Braxton Key slammed home a two-handed dunk in overtime of the Virginia men’s basketball team’s national championship win over Texas Tech in 2019. The transition dunk sealed the program’s first national title victory and became an iconic moment in UVa basketball history.
Key considered that moment arguably the highlight of his life. At least until his daughter Lennox was born in October.
“The greatest joy of my life so far,” Key said of becoming a father. “It’s been everything. I thought winning the national championship was great, but this tops it by a lot. She’s everything to me, and she brightens up my day every time I see her.”
Having a daughter brings Key joy, and it also provides a sense of motivation and responsibility. Key, who played his final two collegiate seasons at Virginia after transferring from Alabama, begins his professional basketball career Thursday as a member of the Delaware Blue Coats, the G League affiliate of the NBA’s Philadelphia 76ers.
A total of 18 G League teams will play a modified 15-game season in a “bubble” in Orlando, hoping to keep players and staff safe from COVID-19 exposure while also providing some semblance of a season. Playing in the bubble means time away from Lennox and his girlfriend, Taylor, but Key knows the sacrifice gives him a path to play in the NBA after going undrafted in the 2020 NBA Draft.
“It’s hard just Facetiming and just missing out on some milestones,” Key said. “She just starting learning how to grab her feet and grab things, so I’m sad I’m missing all that, but at least I can FaceTime. Hopefully I can get out of here as soon as possible and see her soon.”
Key’s desire to succeed as a professional basketball player ramped up following the birth of his daughter. The small forward spent months in Richmond this offseason working with his trainer Matt Irving following the premature end to UVa’s 2019-20 season. After two weeks off following the conclusion of Virginia’s season, Key hit the gym five days a week with Irving.
Irving was impressed with Key’s commitment to their workouts before Lennox’s birth, but said Key has been a different man since early October.
“After she was born, it was just a whole new focus for him as far as basketball,” Irving said. “He knows he’s got to do it for her now and he’s gotta do it for his girlfriend, so just a totally different focus and he was really, really locked in.”
Irving said Key set a goal of shooting 60% with Irving on all shooting drills when they started working together this offseason. In the weeks following the birth of his daughter, Key was hitting 75% of his shots.
Before a G League opportunity came in January, Irving and Key dissected the athletic wing’s jumper, trying to find tweaks to help the elite defender and rebounder become a more consistent offensive threat. Key only shot 18.5% from 3-point range his senior year at UVa, a dip from the 30.5% mark he reached as a junior.
Across his four year career Key shot just 27.4% from 3-point range, but he blossomed as a rebounder and defender in his two seasons at UVa, especially during his senior season in 2019-20. He and Mamadi Diakite helped anchor a team that relied heavily on defense to win games. Key secured 7.4 rebounds per game last season for UVa, while also adding 1.2 steals per contest. Both marks were career-bests.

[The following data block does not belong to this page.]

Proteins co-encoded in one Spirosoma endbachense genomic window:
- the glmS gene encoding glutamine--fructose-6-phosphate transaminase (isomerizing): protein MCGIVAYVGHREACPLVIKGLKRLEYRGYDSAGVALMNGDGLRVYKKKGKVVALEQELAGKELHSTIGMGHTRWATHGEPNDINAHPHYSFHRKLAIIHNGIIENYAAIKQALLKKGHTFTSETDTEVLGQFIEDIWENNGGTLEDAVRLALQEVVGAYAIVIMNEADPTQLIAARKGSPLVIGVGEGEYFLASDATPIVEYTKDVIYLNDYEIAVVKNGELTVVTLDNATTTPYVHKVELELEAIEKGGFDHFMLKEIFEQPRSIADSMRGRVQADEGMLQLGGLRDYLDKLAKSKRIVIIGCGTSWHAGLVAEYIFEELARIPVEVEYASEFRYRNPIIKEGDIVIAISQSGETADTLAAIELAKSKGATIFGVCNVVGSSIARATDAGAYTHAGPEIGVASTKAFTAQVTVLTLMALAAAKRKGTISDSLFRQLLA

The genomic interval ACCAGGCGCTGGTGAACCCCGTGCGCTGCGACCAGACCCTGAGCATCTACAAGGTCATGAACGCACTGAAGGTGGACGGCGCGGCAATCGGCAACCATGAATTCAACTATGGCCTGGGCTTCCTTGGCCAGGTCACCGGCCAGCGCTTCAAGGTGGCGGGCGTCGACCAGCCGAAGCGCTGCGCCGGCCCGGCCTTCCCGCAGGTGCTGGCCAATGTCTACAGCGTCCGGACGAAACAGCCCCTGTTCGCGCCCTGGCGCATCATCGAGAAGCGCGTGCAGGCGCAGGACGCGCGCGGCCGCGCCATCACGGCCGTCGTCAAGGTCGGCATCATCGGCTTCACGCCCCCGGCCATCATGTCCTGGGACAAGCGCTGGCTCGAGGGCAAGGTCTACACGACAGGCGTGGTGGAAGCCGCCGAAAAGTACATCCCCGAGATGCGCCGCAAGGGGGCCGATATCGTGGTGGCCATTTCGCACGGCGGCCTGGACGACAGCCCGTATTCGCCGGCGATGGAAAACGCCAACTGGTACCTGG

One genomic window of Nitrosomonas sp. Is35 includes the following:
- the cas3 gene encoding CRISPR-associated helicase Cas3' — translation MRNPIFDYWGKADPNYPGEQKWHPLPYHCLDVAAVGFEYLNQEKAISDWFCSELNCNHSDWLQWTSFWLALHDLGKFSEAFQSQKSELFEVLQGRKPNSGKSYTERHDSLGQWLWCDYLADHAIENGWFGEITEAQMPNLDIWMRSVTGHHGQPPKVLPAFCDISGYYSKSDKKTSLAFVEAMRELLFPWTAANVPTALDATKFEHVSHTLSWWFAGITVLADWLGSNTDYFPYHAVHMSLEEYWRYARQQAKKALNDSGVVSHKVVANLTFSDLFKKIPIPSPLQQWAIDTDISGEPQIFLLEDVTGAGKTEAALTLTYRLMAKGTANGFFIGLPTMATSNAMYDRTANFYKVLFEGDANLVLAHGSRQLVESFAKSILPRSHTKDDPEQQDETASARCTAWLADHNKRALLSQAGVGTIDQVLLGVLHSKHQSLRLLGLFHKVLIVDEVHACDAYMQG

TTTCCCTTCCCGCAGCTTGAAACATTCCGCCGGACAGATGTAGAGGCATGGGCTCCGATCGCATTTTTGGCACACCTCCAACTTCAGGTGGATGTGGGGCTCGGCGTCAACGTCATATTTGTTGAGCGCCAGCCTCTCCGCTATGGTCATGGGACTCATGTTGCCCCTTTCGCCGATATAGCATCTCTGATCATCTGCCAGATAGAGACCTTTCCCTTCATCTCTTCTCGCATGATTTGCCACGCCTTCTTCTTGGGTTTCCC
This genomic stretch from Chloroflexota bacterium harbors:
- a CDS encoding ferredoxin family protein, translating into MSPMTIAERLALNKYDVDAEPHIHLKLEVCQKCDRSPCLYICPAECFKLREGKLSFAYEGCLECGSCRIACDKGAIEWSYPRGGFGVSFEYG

With defense a strength, Key wanted to improve his jump shot this offseason, while also becoming a more effective finisher near the rim. Irving and Key went to work on those areas.
“I didn’t really know when an opportunity would be available, but I just wanted to stay as ready as possible,” Key said.
Working with Irving, who has trained NBA players such as Bradley Beal and Jayson Tatum, meant reducing lower body movement on his jump shot. The esteemed trainer wanted Key to simplify his shooting stroke.
Both believe the shooting work has paid off. While Key’s game Thursday, the season opener for the Blue Coats, is his first competitive game since the end of UVa’s season in 2020, he feels more comfortable with his shooting stroke. Irving said Key became more consistent during the pre-draft process, even making jumpers from near half court.
Irving stresses to Key the importance of staying patient once the G League season starts. He doesn’t want Key to press, but rather play his game throughout the month-long season. Key plans on absorbing knowledge from other players on his team, including Justin Robinson. The former Virginia Tech standout played in the G League last season, while also earning playing time in nine NBA games for the Washington Wizards.
“I think we have a really talented team,” Key said. “A lot of guys have NBA experience. I’m just kind of learning from them, picking their brains, not only for this season but also looking down the road. My ultimate goal is the NBA.”
With Key’s sights set on an NBA career, he’ll need to attract attention from NBA squads with quality play at the G League level.
He’ll have plenty of support from afar during his month in Orlando, with his trainer and family watching Key’s professional basketball debut. Irving has high hopes for his client, who he believes can make his way into the NBA guy as someone who adds shooting and defense, before eventually developing into a potential starter.